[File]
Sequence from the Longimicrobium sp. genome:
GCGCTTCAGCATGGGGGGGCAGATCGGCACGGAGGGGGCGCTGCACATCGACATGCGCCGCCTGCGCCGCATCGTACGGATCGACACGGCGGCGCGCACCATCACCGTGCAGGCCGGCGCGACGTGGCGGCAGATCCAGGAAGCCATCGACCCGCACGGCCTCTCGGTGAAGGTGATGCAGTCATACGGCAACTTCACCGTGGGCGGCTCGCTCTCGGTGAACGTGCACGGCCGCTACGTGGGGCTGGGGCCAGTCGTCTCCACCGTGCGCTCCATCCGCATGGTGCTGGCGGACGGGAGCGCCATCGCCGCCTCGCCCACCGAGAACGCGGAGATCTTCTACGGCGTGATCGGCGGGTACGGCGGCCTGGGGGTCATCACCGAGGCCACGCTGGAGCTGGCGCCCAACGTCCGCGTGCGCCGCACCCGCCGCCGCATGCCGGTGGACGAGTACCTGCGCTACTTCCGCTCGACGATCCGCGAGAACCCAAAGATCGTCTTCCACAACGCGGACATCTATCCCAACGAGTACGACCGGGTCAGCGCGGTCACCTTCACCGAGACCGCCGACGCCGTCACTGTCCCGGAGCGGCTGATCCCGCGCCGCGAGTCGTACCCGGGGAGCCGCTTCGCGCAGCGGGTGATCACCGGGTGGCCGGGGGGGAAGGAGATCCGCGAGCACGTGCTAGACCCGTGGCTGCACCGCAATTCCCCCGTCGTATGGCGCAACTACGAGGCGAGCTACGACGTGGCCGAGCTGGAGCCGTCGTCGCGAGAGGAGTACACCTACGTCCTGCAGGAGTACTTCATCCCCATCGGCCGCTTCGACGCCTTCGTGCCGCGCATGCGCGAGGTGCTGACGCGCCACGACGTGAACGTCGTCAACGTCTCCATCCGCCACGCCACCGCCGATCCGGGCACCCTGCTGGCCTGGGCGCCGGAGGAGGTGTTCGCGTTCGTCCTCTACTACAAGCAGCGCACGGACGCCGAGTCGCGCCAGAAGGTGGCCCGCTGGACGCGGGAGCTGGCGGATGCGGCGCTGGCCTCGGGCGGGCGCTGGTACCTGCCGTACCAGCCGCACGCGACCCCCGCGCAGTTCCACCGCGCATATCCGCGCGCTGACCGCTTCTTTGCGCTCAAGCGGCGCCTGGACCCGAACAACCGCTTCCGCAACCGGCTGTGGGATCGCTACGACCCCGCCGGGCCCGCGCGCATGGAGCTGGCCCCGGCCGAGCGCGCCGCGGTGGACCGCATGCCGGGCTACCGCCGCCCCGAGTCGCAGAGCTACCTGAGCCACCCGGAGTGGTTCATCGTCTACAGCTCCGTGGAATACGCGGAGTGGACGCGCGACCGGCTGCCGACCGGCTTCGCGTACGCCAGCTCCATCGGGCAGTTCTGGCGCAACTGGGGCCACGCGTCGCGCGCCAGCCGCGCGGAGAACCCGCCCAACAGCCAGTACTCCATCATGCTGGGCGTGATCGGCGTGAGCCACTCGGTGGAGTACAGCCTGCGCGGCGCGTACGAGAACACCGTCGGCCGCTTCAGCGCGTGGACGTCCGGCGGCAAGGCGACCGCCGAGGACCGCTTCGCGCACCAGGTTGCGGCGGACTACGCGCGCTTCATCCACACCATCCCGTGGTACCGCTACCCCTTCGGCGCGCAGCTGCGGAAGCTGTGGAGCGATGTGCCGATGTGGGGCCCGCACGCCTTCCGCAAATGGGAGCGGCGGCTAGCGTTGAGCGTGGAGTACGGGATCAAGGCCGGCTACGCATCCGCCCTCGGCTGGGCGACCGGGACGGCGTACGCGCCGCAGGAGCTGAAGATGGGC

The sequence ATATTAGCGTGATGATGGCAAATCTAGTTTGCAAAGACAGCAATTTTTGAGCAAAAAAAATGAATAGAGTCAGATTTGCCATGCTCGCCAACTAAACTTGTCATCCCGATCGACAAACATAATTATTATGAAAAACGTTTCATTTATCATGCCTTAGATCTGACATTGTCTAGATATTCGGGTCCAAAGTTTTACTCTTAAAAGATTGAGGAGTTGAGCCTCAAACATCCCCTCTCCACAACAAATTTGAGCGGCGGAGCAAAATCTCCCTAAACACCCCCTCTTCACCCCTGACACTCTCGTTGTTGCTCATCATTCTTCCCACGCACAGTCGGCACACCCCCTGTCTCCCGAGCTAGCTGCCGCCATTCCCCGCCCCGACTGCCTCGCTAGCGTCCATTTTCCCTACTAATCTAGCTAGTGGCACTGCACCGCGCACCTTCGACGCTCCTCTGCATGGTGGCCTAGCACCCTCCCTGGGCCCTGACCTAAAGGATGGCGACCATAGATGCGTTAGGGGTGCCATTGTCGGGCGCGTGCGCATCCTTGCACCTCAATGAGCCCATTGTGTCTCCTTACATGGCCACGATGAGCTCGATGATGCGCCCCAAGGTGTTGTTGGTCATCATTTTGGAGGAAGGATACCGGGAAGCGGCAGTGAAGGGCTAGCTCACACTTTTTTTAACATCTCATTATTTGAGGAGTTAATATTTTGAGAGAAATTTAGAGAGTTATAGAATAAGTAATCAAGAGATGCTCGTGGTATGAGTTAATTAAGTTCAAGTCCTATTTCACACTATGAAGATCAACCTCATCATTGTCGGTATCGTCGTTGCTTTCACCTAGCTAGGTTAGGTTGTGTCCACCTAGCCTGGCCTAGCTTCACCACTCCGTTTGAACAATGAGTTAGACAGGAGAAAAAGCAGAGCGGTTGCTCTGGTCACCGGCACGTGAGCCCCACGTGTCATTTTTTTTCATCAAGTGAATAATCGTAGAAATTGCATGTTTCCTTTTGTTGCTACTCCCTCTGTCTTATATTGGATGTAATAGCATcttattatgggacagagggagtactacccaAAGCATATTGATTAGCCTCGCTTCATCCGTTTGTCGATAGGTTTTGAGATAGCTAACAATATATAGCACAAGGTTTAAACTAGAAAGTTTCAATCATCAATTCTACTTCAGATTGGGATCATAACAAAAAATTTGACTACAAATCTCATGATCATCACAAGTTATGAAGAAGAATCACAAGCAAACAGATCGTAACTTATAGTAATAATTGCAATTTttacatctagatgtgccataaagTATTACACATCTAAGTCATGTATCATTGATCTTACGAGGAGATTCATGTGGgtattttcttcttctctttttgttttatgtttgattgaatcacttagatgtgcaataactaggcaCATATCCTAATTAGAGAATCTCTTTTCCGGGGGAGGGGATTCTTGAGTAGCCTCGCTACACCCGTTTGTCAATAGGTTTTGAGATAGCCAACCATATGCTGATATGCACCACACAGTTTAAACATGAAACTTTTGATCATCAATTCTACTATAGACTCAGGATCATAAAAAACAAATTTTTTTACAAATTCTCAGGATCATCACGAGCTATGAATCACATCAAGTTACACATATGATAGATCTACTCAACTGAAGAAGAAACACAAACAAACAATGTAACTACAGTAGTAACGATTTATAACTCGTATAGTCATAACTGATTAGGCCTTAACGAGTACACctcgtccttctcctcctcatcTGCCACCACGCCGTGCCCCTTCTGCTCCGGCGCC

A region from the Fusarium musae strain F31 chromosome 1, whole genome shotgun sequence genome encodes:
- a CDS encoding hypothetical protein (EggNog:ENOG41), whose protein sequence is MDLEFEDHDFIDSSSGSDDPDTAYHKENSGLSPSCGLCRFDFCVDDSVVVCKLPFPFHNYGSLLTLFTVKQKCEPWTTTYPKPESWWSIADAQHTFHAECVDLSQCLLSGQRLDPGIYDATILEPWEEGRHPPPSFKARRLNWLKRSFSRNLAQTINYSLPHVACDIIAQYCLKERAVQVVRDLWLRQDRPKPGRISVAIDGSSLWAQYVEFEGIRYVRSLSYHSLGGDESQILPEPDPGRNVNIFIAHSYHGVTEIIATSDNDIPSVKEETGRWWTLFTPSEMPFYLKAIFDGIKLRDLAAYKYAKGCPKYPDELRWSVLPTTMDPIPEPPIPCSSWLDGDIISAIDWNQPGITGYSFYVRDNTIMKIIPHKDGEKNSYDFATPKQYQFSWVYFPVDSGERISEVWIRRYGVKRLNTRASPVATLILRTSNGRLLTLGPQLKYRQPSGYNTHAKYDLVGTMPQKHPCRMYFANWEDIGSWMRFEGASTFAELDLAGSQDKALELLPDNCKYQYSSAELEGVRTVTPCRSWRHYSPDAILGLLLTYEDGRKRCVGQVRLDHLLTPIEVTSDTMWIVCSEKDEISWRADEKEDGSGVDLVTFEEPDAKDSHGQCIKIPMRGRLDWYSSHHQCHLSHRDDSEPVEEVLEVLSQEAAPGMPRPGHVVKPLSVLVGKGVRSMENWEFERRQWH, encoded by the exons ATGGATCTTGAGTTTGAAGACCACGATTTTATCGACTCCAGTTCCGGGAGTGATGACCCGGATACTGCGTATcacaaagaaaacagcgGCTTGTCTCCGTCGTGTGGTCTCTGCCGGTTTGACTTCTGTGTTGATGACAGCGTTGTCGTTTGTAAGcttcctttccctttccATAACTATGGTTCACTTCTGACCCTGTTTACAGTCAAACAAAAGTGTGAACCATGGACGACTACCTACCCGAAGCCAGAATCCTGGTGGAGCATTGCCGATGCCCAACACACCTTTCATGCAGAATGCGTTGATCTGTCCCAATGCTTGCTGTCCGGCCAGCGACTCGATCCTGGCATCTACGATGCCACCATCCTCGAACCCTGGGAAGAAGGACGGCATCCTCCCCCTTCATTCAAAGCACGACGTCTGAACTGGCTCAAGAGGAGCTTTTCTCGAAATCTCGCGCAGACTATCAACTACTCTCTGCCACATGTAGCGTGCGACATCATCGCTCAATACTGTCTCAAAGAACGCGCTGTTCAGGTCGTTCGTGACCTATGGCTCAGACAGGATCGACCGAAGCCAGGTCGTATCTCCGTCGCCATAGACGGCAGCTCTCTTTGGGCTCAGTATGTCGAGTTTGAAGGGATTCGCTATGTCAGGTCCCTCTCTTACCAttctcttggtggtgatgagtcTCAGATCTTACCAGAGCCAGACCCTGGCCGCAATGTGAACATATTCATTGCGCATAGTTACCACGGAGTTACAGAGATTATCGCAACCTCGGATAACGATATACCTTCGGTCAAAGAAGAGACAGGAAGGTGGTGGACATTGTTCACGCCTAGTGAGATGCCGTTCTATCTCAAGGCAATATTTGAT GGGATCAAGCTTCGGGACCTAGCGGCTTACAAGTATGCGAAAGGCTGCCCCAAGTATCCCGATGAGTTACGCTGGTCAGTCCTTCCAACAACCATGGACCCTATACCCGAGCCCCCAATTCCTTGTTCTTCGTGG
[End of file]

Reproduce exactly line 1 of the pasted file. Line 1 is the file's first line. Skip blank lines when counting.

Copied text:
Sequence from the Longimicrobium sp. genome: